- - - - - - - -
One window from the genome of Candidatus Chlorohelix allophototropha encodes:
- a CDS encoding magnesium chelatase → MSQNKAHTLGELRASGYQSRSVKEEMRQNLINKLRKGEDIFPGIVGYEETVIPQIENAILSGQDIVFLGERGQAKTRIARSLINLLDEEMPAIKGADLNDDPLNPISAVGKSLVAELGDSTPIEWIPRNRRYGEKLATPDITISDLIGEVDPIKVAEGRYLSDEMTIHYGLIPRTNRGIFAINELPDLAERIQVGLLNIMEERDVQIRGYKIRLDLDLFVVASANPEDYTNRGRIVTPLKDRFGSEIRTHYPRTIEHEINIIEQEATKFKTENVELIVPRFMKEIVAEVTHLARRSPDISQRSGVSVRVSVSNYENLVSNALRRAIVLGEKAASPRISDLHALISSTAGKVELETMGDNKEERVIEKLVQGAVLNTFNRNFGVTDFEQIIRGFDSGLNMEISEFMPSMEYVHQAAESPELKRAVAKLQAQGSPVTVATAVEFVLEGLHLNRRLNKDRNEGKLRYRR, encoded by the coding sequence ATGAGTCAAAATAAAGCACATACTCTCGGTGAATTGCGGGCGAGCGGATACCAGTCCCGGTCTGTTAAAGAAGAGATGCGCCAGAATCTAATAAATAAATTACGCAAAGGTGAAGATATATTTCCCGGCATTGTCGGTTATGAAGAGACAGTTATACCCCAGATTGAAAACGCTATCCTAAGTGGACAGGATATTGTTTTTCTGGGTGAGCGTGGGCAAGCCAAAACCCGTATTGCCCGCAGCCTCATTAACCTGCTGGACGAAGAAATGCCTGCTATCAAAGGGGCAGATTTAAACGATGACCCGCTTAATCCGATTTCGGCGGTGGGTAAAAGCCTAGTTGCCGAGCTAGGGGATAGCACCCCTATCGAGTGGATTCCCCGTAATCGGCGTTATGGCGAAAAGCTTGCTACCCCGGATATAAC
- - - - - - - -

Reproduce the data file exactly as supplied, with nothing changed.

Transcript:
One window from the genome of Candidatus Chlorohelix allophototropha encodes:
- a CDS encoding magnesium chelatase → MSQNKAHTLGELRASGYQSRSVKEEMRQNLINKLRKGEDIFPGIVGYEETVIPQIENAILSGQDIVFLGERGQAKTRIARSLINLLDEEMPAIKGADLNDDPLNPISAVGKSLVAELGDSTPIEWIPRNRRYGEKLATPDITISDLIGEVDPIKVAEGRYLSDEMTIHYGLIPRTNRGIFAINELPDLAERIQVGLLNIMEERDVQIRGYKIRLDLDLFVVASANPEDYTNRGRIVTPLKDRFGSEIRTHYPRTIEHEINIIEQEATKFKTENVELIVPRFMKEIVAEVTHLARRSPDISQRSGVSVRVSVSNYENLVSNALRRAIVLGEKAASPRISDLHALISSTAGKVELETMGDNKEERVIEKLVQGAVLNTFNRNFGVTDFEQIIRGFDSGLNMEISEFMPSMEYVHQAAESPELKRAVAKLQAQGSPVTVATAVEFVLEGLHLNRRLNKDRNEGKLRYRR, encoded by the coding sequence ATGAGTCAAAATAAAGCACATACTCTCGGTGAATTGCGGGCGAGCGGATACCAGTCCCGGTCTGTTAAAGAAGAGATGCGCCAGAATCTAATAAATAAATTACGCAAAGGTGAAGATATATTTCCCGGCATTGTCGGTTATGAAGAGACAGTTATACCCCAGATTGAAAACGCTATCCTAAGTGGACAGGATATTGTTTTTCTGGGTGAGCGTGGGCAAGCCAAAACCCGTATTGCCCGCAGCCTCATTAACCTGCTGGACGAAGAAATGCCTGCTATCAAAGGGGCAGATTTAAACGATGACCCGCTTAATCCGATTTCGGCGGTGGGTAAAAGCCTAGTTGCCGAGCTAGGGGATAGCACCCCTATCGAGTGGATTCCCCGTAATCGGCGTTATGGCGAAAAGCTTGCTACCCCGGATATAAC